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3 Reasons Why Teaching Could be the Best Work Abroad Idea

on January 20, 2017

So we know that there are tons and tons of opportunities out there for you. You could stay home and pursue a career in your field of study, you could go work on a farm in Australia or you could au pair in Europe. So why would teaching abroad be a good option and how does it stack up against the competition? Let’s explore…


1: The cultural element

Teaching abroad gives you some serious cultural emersion with something that’s very different to life back home. While au pairing may give you the opportunity to see the French Riviera, you may find yourself seeing it from that luxury hotel room baby-sitting young Jean-Luc and Marie while mum and dad bask on the beach and wash down their canapés with Dom Perignon. Contrast this to working with school kids in Thailand either as a teacher or a camp counsellor where you’ll be living amongst the families of the kids you teach.

Many of our teachers have stories of how they’ve hardly had to cook a meal some weeks as they get whisked off to the homes of neighbours and fellow teachers to be spoiled with all the best the land of smiles has for hungry bellies. Not only that but the country as a whole is so insanely different to the likes of Europe, which while it may not share the same language as back home, is similar in more ways than not compared to Thailand, Vietnam or even Colombia.

If you’re like our teachers, you don’t travel for comfort, you travel for the excitement that something new, authentic and wildly different to home brings.

2: The cash in your pocket

It’s a given that many of the teach abroad jobs pay more modestly than jobs back at home. But the cost of living abroad, in for example Thailand and Vietnam, is some of the lowest in the world which means that your paycheck goes a lot further. So while you may be getting just $1500 a month, your rent could be just $200-$300 compared to maybe around a $1000 back home. Meals in South East Asia can be bought for a couple of dollars from the local markets and getting around either on your own scooter or on public transport will be next to nothing.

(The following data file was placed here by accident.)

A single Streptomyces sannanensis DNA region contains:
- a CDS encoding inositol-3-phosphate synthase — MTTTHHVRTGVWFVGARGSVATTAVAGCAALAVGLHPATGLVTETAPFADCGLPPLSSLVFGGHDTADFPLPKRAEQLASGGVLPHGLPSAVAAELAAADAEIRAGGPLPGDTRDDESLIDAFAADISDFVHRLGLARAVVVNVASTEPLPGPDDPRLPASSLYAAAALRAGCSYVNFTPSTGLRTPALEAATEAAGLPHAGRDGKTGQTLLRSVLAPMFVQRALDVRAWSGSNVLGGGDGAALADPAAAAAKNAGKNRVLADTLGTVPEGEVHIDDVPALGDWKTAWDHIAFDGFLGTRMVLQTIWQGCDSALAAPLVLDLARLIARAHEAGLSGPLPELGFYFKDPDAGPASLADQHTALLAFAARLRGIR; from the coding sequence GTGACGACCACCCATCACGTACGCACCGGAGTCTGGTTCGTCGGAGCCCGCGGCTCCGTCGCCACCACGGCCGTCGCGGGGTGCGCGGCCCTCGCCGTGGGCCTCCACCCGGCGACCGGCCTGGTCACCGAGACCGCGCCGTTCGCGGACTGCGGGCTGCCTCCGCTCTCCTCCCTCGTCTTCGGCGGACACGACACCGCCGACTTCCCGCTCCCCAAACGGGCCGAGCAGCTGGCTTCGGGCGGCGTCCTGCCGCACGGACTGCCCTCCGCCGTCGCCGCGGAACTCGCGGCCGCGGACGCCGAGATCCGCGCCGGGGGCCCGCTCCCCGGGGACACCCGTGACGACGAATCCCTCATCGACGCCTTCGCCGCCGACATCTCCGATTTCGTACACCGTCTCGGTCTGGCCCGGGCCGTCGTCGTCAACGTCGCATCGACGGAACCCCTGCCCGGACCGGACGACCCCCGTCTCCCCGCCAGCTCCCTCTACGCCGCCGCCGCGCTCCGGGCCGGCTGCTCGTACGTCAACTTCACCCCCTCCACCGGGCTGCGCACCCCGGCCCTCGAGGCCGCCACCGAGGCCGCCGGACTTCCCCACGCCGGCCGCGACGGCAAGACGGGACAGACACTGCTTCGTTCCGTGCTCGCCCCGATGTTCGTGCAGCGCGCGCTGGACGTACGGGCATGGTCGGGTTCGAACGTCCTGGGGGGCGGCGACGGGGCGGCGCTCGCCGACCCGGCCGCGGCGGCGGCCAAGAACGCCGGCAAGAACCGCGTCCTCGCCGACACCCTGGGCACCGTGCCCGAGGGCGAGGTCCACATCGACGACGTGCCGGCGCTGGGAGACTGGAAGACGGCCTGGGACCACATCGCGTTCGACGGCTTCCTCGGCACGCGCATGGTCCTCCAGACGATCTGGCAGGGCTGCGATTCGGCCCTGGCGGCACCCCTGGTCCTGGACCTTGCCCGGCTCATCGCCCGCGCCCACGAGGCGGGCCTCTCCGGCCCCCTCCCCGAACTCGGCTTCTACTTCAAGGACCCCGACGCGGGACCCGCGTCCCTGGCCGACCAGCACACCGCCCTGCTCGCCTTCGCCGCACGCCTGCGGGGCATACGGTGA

But don’t forget that many teach abroad destinations such as China and South Korea offer great pay, some placements in China pay almost $2500 per month with considerably lower rent prices than The West and in South Korea you’ll get amazing benefits like FREE accommodation, medical cover, paid leave and yearly bonus pay.

3: The work experience

So this is a great opportunity. With so many graduates out there with identical degrees, more and more employers are looking for signs that they’re getting someone who’s a cut above the rest. Work abroad shows potential employers that you have the guts to try something new and aren’t intimidated by change and risk. Teaching abroad goes a step further to show just how much of a team player you are in that you were willing to not only take this big risk but also that you were willing to give back to people that are perhaps less fortunate than you.

Being a teacher is both an immensely joy-giving and also an immensely humbling experience, it challenges you daily and brings out the leader in you, you never knew you had! Being able to demonstrate courage, leadership and humility to you potential new boss is golden and having a teach abroad job on your resume means you’re one step ahead of the competition. Just remember to reference it in your interview!